Dr. Erin K. Wilson is Director of the Centre for Religion, Conflict and the Public Domain and Associate Professor of Religion and Politics, Faculty of Theology and Religious Studies, University of Groningen, The Netherlands. Her research is positioned at the intersection of religious studies and International Relations, with particular interest in the impact of secular worldviews in areas of global justice, human rights, forced migration, development and gender, and the development of alternative theoretical frames beyond ‘religious’ and ‘secular’. Her books include The Refugee Crisis and Religion: Secularism, Security and Hospitality in Question (co-edited with Luca Mavelli, Rowman and Littlefield International 2016), After Secularism: Rethinking Religion in Global Politics (Palgrave 2012), and Justice Globalism: Ideology, Crisis, Policy (with Manfred B. Steger and James Goodman, Sage 2013). She has co-edited The religious as political and the political as religious: the blurring of sacred and secular in contemporary International Relations (Special Issue of Politics Religion Ideology), and her articles have appeared in International Studies Quarterly, Journal of Refugee Studies, Globalizations, Politics Religion Ideology and Global Society.




Led by Prof. Afe Adogame, the Maxwell M. Upson Professor of Christianity and Society at Princeton Theological Seminary, USA.


Afe is a leading scholar of the African Diaspora. He holds a PhD in history of religions from the University of Bayreuth in Germany and has served as Associate Professor of World Christianity and Religious Studies, and Director International at the School of Divinity, New College, at The University of Edinburgh in Scotland. His teaching and research interests are broad, but tend to focus on interrogating new dynamics of religious experiences and expressions in Africa and the African Diaspora, with a particular focus on African Christianities and new indigenous religious movements; the interconnectedness between religion and migration, globalization, politics, economy, media and the civil society.



Prospective participants in this conference will be registered as a participant only after they have joined AASR by paying the annual AASR membership dues for 2018:

Membership Dues

To join the AASR and/or to pay for AASR annual dues, see:


All participants must also pay conference registration costs, which are as follows:


NOTE: The ‘Early Bird Rate’ has been extended to 15 June 2018.

 Conference registration includes the following: entrance to the conference, reception, tea breaks and light refreshments, daily lunches, and conference materials (bag and programme).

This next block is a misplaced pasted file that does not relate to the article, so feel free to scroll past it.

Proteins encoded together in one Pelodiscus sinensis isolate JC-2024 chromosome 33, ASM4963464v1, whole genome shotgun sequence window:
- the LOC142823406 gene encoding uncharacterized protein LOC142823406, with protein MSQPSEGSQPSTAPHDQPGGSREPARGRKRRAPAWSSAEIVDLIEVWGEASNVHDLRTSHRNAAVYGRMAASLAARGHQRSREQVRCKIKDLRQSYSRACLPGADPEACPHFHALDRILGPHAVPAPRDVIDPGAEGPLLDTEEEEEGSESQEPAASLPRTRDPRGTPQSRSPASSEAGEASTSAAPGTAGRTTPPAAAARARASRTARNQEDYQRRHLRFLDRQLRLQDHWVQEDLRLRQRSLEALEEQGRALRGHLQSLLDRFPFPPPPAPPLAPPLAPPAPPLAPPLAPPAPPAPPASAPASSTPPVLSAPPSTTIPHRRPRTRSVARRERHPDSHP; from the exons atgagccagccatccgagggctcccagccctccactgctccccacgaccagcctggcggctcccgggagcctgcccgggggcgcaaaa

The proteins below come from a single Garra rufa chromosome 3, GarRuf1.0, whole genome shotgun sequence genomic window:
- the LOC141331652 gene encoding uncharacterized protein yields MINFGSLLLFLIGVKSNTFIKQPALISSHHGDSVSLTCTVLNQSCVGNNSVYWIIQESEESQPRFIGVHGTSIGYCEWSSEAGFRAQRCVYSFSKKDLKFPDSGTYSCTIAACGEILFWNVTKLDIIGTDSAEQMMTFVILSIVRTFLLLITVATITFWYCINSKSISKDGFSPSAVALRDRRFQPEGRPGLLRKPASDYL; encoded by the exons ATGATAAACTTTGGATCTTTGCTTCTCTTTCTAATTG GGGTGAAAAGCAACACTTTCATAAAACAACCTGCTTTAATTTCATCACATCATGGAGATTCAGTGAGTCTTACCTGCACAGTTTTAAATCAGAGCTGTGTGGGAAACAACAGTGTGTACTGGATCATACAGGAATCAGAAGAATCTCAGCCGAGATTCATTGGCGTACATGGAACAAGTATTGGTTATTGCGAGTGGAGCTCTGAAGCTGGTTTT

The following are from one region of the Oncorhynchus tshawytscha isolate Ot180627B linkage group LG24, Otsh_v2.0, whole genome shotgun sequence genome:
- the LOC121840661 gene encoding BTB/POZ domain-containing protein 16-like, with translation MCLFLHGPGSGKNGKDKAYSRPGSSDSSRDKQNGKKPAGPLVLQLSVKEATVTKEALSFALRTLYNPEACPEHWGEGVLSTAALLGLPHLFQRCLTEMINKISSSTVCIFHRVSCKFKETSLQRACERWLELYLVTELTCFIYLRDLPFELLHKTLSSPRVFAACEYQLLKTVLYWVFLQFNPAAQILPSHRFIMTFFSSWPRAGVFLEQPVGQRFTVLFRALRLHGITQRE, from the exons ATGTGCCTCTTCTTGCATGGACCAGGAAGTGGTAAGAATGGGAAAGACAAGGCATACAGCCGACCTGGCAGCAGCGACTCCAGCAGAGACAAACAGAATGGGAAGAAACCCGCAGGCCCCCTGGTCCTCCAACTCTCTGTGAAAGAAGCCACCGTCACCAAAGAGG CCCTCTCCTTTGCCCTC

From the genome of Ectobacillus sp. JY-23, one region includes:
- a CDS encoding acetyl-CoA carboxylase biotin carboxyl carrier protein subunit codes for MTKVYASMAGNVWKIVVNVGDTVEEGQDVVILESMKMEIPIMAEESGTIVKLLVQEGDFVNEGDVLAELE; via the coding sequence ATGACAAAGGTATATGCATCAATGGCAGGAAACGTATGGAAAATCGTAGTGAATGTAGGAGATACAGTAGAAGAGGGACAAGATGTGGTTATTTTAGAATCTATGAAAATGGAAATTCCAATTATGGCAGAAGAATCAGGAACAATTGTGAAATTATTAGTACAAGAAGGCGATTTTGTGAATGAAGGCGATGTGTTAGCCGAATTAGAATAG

An optional excursion to the Chaminuka Game Reserve nearby Lusaka is being arranged for Saturday, 4 August. The total cost is $50 and can be paid for in advance along with registration costs. For more information about the reserve, see:

  1. Transfer directly into the AASR central bank account: African Association for the Study of Religions, Bank of Scotland Branch Code: 80-20-00; Account No. 00208442; BIC: BOFSGB21168; IBAN: GB05 BOFS 8020 0000 2084 42
  2. Paypal:
  3. If the options above are not feasible or too expensive, you may pay directly through your national or regional representative:

Please, contact AASR Treasurer Dr Abel Ugba ( if you encounter difficulties making payment or need information about other payment options.



The Local Organising Committee recommends the following accommodation options. Participants are requested to book their accommodation independently by either calling or booking online. In addition to the hotel websites, participants can also book online with sites such as Tripadvisor, Expedia, Booking, etc.

Justo Mwale University

Rates from $15—$60/night

Address: Plot 19 Munali Road, Lusaka, Zambia




Mika Lodge

Rates from $60/night

Address: Plot number 106 Central Street, Jesmondine, Lusaka, Zambia

Phone: +260961876570 or +260211291557



Palmwood Lodge

Rates from $80/night

Address: Plot 609 Chudleigh, Lusaka, Zambia

Phone: +260953634880 (room reservations); +260211295411 or +260977895576 (for general enquiries)



Cresta Golfview

Rates from $130/night

Address: GPS coordinates (-15.386530, 28.345195)

Phone: +260211290770



Protea Hotel Lusaka

Rates from $150/night

Address: Arcades Shopping Complex Lusaka 10101 Zambia

Phone: +260211254664




The African Association for the Study of Religions (AASR) is an academic association that promotes the study of religions in Africa through international collaboration in research, publishing, and teaching. AASR was founded in 1992 in Harare, Zimbabwe at a Regional Conference of the International Association for the History of Religions (IAHR). The AASR has been an affiliate organization of the IAHR since 1995. In particular, the AASR aims to stimulate the academic study of religions in Africa in the following ways:

  • By providing a forum for multilateral communications between scholars of African religions
  • By facilitating the exchange of resources and information
  • By encouraging international collaboration in research between scholars and institutions in Africa and those outside the continent
  • By developing publishing opportunities particularly for scholars based in Africa
  • By establishing a travel fund to enable scholars to attend academic conferences
  • By organising conferences in Africa and panels on the religions of Africa
  • By establishing a newsletter and website to increase communication between scholars of African religions
  • By creating a directory of scholars in the field of African religions